jan 31

Stupid sys-admin’ing, and hooray for LVM and unnecessary partitions

Posted on fredag, januar 31, 2014 in Planet Ubuntu-DK, Planets, Sysadmin'ing, Ubuntu

The scenario is: almost finished migrating from an old server to a new server. Only a few steps remain, namely

  • change DNS to point to new server
  • wipe disks on old server

Done in this order, one might be unlucky that ssh’ing in to wipe the disks lands you on the new server. If you don’t discover this and run the command
dd if=/dev/zero of=/dev/md2
to wipe the disks you might run it on the new server instead. BAM: you just wiped the data of your new server. Fortunately, I realised my mistake after a few seconds, and was able to recover from this with only unimportant data loss, and a little panic.

/dev/md2 is actually a LVM physical partition, of which the first part now only contains zeroes; hereunder all the meta-data. LVM reported no volumes of any kind:
root@server# pvs -v
Scanning for physical volume names
root@server# lvs -v
Finding all logical volumes
No volume groups found
root@server # vgs -v
Finding all volume groups
No volume groups found

After a bit of Google’ing while panicking I found out LVM keeps a backup of all its metadata in /etc/lvm/backup, and that it could be rewritten to the physical volume using:
pvcreate -ff -u XXXXXX-XXXX-XXXX-XXXX-XXXX-XXXX-XXXXXX --restorefile /etc/lvm/backup/vg0 /dev/md2
where XXXXXX-XXXX-XXXX-XXXX-XXXX-XXXX-XXXXXX is the physical UUID from the backup file:
physical_volumes {
pv0 {
device = "/dev/md2" # Hint only ... 

Unfortunately, I got an error:
root@server# pvcreate -ff -u XXXXXX-XXXX-XXXX-XXXX-XXXX-XXXX-XXXXXX --restorefile /etc/lvm/backup/vg0 /dev/md2
Couldn't find device with uuid XXXXXX-XXXX-XXXX-XXXX-XXXX-XXXX-XXXXXX.
Can't open /dev/md2 exclusively. Mounted filesystem?

lsof showed nothing accessing md2, but I guess something still had references to the logical volumes. I was unable to get it to work, so I decided to reboot (while making sure the system would come up, and nothing would try to mount the (non-existent) LVM volumes). After a reboot the command worked, but still no logical volumes:
root@server # pvcreate -ff -u XXXXXX-XXXX-XXXX-XXXX-XXXX-XXXX-XXXXXX --restorefile /etc/lvm/backup/vg0 /dev/md2
Couldn't find device with uuid XXXXXX-XXXX-XXXX-XXXX-XXXX-XXXX-XXXXXX.
Physical volume "/dev/md2" successfully created
root@server # sudo pvs
PV VG Fmt Attr PSize PFree
/dev/md2 lvm2 a- 648.51g 648.51g
root@server # sudo lvs
No volume groups found

Now I had a physical volume, and could use the vgcfgrestore command:
root@server # vgcfgrestore -f /etc/lvm/backup/vg0 /dev/vg0
Restored volume group vg0
root@server # sudo lvs
LV VG Attr LSize Origin Snap% Move Log Copy% Convert
home vg0 -wi-a- 20.00g

I now had my logical volumes back! Now to assess the data loss… The backup file /etc/lvm/backup/vg0 lists which order the logical volumes are stored. The first volume in my case was the “home” volume. Sure enough, it would no longer mount:
root@server # mount /dev/vg0/home /home
mount: wrong fs type, bad option, bad superblock on /dev/mapper/vg0-home,
missing codepage or helper program, or other error
In some cases useful info is found in syslog - try
dmesg | tail or so

I actually had no important information on that file system, so I re-created it. Luckily the next volume was intact, and I could bring up the rest of the system without problems.

So to sum up: LVM keeps a backup of all it’s metadata that can be restored (after a reboot), but if your keyboard is faster than your brain it can be a good idea to keep an unused volume as the first logical volume 🙂

jun 18

Making objdump -S find your source code

Posted on mandag, juni 18, 2012 in Planet Ubuntu-DK, Ubuntu, University

We all know the situation: We want to disassemble the most awesome pre-compiled object file, with accompanying sources, using objdump and we would like to view the assembly and C-code interleaved, so we use -S. Unfortunately, objdump fails to find the sources, and we are sad 🙁

How does objdump look for the sources? Normally the paths are hardcoded in the object file in the DWARF information. To inspect the DWARF debug info:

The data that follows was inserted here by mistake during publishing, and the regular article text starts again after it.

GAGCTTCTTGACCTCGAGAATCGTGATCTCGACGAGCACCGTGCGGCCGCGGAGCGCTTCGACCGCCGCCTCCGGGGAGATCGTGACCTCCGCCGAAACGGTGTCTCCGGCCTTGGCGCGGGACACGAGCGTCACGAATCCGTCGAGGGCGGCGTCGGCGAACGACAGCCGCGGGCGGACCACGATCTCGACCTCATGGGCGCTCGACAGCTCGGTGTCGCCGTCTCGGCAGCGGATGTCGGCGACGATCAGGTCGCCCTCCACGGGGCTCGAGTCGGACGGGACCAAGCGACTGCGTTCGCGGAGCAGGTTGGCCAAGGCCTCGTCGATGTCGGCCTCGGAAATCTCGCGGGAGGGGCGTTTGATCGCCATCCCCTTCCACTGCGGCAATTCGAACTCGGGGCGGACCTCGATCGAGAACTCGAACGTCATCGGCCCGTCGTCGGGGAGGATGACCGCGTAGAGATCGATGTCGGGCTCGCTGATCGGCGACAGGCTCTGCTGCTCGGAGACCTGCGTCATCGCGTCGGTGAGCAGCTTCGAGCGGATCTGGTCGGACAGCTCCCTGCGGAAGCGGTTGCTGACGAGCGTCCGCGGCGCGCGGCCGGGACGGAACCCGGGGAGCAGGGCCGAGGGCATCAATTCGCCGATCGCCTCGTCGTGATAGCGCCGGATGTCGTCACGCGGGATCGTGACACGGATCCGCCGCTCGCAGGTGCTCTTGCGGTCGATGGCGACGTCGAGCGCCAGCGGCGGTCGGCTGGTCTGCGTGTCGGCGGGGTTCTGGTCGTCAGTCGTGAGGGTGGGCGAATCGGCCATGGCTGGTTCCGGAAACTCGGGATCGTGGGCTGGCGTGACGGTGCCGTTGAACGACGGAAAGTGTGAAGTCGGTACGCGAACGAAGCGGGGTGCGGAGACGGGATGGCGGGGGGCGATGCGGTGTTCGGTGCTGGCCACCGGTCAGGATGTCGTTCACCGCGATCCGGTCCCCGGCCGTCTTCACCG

$ objdump --dwarf myobject.o | less

and look for DW_TAG_compile_unit sections, where the paths should exist like:

<25> DW_AT_name : C:/ARM/myfile.c

Of course, this might not be the path you have on your machine, and thus objdump gives up.

However, we can use an undocumented option to objdump: the -I or –include:

$ objdump -I ../mysources -S myobject.o | less

and voila, objdump finds the sources, inlines the C-code, and everything is awesome!

feb 15

Et lille slag for ytringsfriheden

Posted on søndag, februar 15, 2009 in Danish, Planet Ubuntu-DK

Som de fleste ved har nogle danske internet-udbydere spærret for adgangen til The Pirate Bay, bl.a. TDC. Dermed er det også blevet gjort umuligt at følge med i den nærtstående retssag mod nogle af folkene bag The Pirate Bay, hvor nyheder set fra deres synspunkt bliver publiceret på

Dette synes jeg er helt uholdbart i et rets-samfund som det danske!
Tænk hvis det bliver kutyme at anklagede ikke kan forsvare sig i medierne!

Derfor har jeg sat et mirror af bloggen, på så folk der har en mindre friheds-elskende internet-udbyder også kan følge med i begge sider af retssagen. Den opdaterer én gang i timen.

Bemærk! Der findes ingen links til ophavsrettigt beskyttet materiale på den side jeg laver et mirror af! Det er nok det bedste eksempel på censur vi har i Danmark pt.: En side der ikke overtræder nogen som helst love, men som blot udtrykker en mening, er blevet spærret!

dec 12

WordPress – mildly impressed

Posted on fredag, december 12, 2008 in Planet Ubuntu-DK, Sysadmin'ing, Ubuntu, University

So, I just installed WordPress, because I was starting to have a too long mental list of things that I considered “blog-able”. My current estimate of what I will be blogging about is: Sysadmin’ing on a tight budget, Ubuntu Linux, MultiADM, various happenings in the Open Source world, and probably a bit about my everyday life as a student of Computer Science at Aalborg University, Denmark.

But back to the title of this post. For various reasons I have previously preferred other blogging software (primarily blogging software integrated with Typo3), but I finally gave in and installed WordPress. I deemed that I was simply missing out on too much: trackbacks, tags, anti-spam measures for comments. All this warranted a separate blogging system, and WordPress is pretty much the no. 1 blogging system in use.

My experience with it so far: Installation was okay, but it could have told me that the reason I didn’t get the fancy install-wizard was because I had forgot to give permissions for WordPress to modify its files. Minor nitpick: I decided to move my installation from /wordpress to just /. This resulted in all links still pointing at /wordpress. After a little detective work, and phpMyAdmin to the rescue to alter a couple of rows, and everything was working again.

But overall it seems WordPress is a pretty capable and extendable, and has a nice Web 2.0-like user interface. I’m pretty sure I will grow accustomed to it over time.